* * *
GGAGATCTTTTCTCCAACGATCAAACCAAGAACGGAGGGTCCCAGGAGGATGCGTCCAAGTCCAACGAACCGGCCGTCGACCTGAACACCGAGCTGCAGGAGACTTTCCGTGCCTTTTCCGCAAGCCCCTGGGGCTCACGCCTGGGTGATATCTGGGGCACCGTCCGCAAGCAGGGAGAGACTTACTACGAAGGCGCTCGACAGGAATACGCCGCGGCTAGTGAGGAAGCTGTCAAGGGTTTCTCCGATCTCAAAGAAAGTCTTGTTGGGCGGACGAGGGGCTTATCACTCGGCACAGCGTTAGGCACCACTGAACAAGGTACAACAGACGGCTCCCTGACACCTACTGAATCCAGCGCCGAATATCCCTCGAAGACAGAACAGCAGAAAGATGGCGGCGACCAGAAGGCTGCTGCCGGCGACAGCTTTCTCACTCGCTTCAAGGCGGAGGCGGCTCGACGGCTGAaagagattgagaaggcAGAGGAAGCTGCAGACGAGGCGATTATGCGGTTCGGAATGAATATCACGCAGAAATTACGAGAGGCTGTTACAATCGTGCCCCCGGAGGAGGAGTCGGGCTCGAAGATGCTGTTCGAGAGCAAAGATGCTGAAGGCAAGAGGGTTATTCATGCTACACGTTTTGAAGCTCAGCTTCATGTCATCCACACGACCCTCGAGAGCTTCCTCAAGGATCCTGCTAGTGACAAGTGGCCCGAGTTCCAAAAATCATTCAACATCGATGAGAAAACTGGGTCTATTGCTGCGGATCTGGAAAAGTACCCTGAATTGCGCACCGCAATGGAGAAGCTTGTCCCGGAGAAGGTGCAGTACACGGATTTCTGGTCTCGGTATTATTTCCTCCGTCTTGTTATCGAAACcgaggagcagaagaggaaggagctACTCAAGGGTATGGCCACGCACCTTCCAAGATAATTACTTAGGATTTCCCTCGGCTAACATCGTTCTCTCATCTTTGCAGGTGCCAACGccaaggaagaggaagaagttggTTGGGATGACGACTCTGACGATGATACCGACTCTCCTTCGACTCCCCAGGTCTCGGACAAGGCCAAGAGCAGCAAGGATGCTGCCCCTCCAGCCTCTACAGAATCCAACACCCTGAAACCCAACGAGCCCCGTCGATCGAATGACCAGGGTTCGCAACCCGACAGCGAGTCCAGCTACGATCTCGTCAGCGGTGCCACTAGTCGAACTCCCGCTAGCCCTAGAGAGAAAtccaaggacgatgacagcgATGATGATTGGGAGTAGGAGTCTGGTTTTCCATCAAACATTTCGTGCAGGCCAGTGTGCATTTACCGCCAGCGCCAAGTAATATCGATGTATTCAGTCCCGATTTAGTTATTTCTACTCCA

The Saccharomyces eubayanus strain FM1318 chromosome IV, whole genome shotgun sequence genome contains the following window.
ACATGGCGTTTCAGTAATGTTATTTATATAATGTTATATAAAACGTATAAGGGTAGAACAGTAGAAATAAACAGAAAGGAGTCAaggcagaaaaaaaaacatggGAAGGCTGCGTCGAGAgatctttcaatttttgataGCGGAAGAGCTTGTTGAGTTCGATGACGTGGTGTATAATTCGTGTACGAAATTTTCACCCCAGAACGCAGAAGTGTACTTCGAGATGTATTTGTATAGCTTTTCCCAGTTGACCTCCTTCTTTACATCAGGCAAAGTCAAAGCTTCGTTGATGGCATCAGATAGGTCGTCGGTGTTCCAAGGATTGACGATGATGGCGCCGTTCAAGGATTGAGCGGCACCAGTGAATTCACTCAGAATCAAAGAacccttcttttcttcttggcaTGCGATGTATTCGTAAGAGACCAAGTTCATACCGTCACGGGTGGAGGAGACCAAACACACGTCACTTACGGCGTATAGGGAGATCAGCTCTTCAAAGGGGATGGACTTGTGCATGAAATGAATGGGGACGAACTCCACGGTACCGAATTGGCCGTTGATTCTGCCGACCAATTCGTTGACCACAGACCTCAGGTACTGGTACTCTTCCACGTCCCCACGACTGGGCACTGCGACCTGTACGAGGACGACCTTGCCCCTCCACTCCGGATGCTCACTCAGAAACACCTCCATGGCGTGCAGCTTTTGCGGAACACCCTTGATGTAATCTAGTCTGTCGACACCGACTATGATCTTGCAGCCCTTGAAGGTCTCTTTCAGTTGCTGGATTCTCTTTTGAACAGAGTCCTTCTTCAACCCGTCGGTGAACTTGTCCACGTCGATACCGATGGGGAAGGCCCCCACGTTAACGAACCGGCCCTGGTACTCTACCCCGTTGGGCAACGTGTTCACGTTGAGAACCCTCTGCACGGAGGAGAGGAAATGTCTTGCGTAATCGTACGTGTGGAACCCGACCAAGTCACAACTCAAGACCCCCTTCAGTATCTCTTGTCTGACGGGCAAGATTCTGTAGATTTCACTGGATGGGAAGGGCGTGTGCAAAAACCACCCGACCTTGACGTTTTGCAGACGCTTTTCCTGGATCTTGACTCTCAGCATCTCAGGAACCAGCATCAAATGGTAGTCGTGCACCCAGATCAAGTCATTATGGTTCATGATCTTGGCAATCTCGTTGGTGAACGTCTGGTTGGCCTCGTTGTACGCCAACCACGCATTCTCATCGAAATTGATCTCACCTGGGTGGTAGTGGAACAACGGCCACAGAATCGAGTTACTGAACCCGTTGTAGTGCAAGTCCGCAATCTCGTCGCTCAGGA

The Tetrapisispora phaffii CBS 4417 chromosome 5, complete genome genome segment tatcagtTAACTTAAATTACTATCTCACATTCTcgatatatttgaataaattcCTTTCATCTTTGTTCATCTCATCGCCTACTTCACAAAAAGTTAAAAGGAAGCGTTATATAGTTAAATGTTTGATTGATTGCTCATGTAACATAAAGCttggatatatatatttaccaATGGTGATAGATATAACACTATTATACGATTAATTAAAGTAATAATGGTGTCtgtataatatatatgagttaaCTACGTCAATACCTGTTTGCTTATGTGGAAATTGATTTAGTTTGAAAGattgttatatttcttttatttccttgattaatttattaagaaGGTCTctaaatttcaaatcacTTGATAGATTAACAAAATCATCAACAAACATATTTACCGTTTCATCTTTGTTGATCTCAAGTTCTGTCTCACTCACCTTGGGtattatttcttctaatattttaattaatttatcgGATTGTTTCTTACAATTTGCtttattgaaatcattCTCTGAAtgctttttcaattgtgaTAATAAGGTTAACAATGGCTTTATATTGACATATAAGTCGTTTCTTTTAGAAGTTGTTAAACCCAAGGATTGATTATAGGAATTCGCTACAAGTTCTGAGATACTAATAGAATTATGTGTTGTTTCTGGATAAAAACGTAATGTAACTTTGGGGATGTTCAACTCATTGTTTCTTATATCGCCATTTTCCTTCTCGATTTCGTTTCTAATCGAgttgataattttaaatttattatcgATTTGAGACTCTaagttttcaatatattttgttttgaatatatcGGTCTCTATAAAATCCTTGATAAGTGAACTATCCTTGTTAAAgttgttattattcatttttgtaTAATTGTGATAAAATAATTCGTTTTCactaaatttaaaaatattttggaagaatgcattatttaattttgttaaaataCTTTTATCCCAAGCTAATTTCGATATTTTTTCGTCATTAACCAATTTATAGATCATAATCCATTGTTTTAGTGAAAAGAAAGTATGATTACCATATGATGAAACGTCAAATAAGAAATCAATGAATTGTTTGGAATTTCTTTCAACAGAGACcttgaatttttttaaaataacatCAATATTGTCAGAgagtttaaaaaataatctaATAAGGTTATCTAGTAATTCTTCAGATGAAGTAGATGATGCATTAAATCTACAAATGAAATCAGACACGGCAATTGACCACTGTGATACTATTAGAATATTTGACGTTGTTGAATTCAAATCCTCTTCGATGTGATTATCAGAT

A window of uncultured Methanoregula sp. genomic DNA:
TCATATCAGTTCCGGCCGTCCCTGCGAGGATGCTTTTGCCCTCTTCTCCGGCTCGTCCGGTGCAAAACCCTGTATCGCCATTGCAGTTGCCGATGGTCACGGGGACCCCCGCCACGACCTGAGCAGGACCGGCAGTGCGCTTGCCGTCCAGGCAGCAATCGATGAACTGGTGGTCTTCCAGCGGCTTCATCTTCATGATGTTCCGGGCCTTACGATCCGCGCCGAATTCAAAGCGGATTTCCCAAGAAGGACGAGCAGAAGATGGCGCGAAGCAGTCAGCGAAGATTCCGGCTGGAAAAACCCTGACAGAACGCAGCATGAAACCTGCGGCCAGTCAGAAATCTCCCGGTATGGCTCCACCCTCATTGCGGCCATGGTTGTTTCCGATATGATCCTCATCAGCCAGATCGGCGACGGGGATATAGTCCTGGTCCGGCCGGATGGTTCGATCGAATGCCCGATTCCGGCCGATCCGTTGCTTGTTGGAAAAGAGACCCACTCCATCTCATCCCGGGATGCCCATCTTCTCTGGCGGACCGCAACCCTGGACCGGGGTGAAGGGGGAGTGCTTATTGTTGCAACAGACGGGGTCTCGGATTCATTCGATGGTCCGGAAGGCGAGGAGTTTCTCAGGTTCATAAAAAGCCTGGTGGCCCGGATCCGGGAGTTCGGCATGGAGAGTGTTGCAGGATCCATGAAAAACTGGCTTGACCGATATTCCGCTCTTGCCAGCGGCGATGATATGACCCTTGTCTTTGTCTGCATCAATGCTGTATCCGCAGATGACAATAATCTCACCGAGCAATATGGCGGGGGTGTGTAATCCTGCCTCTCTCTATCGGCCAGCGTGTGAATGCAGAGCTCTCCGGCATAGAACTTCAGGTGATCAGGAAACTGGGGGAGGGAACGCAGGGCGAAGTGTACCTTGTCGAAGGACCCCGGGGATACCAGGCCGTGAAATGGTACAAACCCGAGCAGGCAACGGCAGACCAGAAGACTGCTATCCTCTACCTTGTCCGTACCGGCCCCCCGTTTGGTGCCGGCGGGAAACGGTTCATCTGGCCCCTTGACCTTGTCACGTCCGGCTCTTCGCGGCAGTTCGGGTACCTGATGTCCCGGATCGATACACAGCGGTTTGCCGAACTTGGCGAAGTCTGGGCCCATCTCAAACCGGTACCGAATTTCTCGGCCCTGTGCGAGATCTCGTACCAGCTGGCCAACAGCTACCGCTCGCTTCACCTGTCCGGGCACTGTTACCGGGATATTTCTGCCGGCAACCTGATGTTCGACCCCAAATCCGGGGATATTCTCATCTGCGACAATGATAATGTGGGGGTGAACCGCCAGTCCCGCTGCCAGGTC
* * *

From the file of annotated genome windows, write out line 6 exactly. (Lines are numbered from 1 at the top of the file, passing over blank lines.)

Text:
TCATATCAGTTCCGGCCGTCCCTGCGAGGATGCTTTTGCCCTCTTCTCCGGCTCGTCCGGTGCAAAACCCTGTATCGCCATTGCAGTTGCCGATGGTCACGGGGACCCCCGCCACGACCTGAGCAGGACCGGCAGTGCGCTTGCCGTCCAGGCAGCAATCGATGAACTGGTGGTCTTCCAGCGGCTTCATCTTCATGATGTTCCGGGCCTTACGATCCGCGCCGAATTCAAAGCGGATTTCCCAAGAAGGACGAGCAGAAGATGGCGCGAAGCAGTCAGCGAAGATTCCGGCTGGAAAAACCCTGACAGAACGCAGCATGAAACCTGCGGCCAGTCAGAAATCTCCCGGTATGGCTCCACCCTCATTGCGGCCATGGTTGTTTCCGATATGATCCTCATCAGCCAGATCGGCGACGGGGATATAGTCCTGGTCCGGCCGGATGGTTCGATCGAATGCCCGATTCCGGCCGATCCGTTGCTTGTTGGAAAAGAGACCCACTCCATCTCATCCCGGGATGCCCATCTTCTCTGGCGGACCGCAACCCTGGACCGGGGTGAAGGGGGAGTGCTTATTGTTGCAACAGACGGGGTCTCGGATTCATTCGATGGTCCGGAAGGCGAGGAGTTTCTCAGGTTCATAAAAAGCCTGGTGGCCCGGATCCGGGAGTTCGGCATGGAGAGTGTTGCAGGATCCATGAAAAACTGGCTTGACCGATATTCCGCTCTTGCCAGCGGCGATGATATGACCCTTGTCTTTGTCTGCATCAATGCTGTATCCGCAGATGACAATAATCTCACCGAGCAATATGGCGGGGGTGTGTAATCCTGCCTCTCTCTATCGGCCAGCGTGTGAATGCAGAGCTCTCCGGCATAGAACTTCAGGTGATCAGGAAACTGGGGGAGGGAACGCAGGGCGAAGTGTACCTTGTCGAAGGACCCCGGGGATACCAGGCCGTGAAATGGTACAAACCCGAGCAGGCAACGGCAGACCAGAAGACTGCTATCCTCTACCTTGTCCGTACCGGCCCCCCGTTTGGTGCCGGCGGGAAACGGTTCATCTGGCCCCTTGACCTTGTCACGTCCGGCTCTTCGCGGCAGTTCGGGTACCTGATGTCCCGGATCGATACACAGCGGTTTGCCGAACTTGGCGAAGTCTGGGCCCATCTCAAACCGGTACCGAATTTCTCGGCCCTGTGCGAGATCTCGTACCAGCTGGCCAACAGCTACCGCTCGCTTCACCTGTCCGGGCACTGTTACCGGGATATTTCTGCCGGCAACCTGATGTTCGACCCCAAATCCGGGGATATTCTCATCTGCGACAATGATAATGTGGGGGTGAACCGCCAGTCCCGCTGCCAGGTC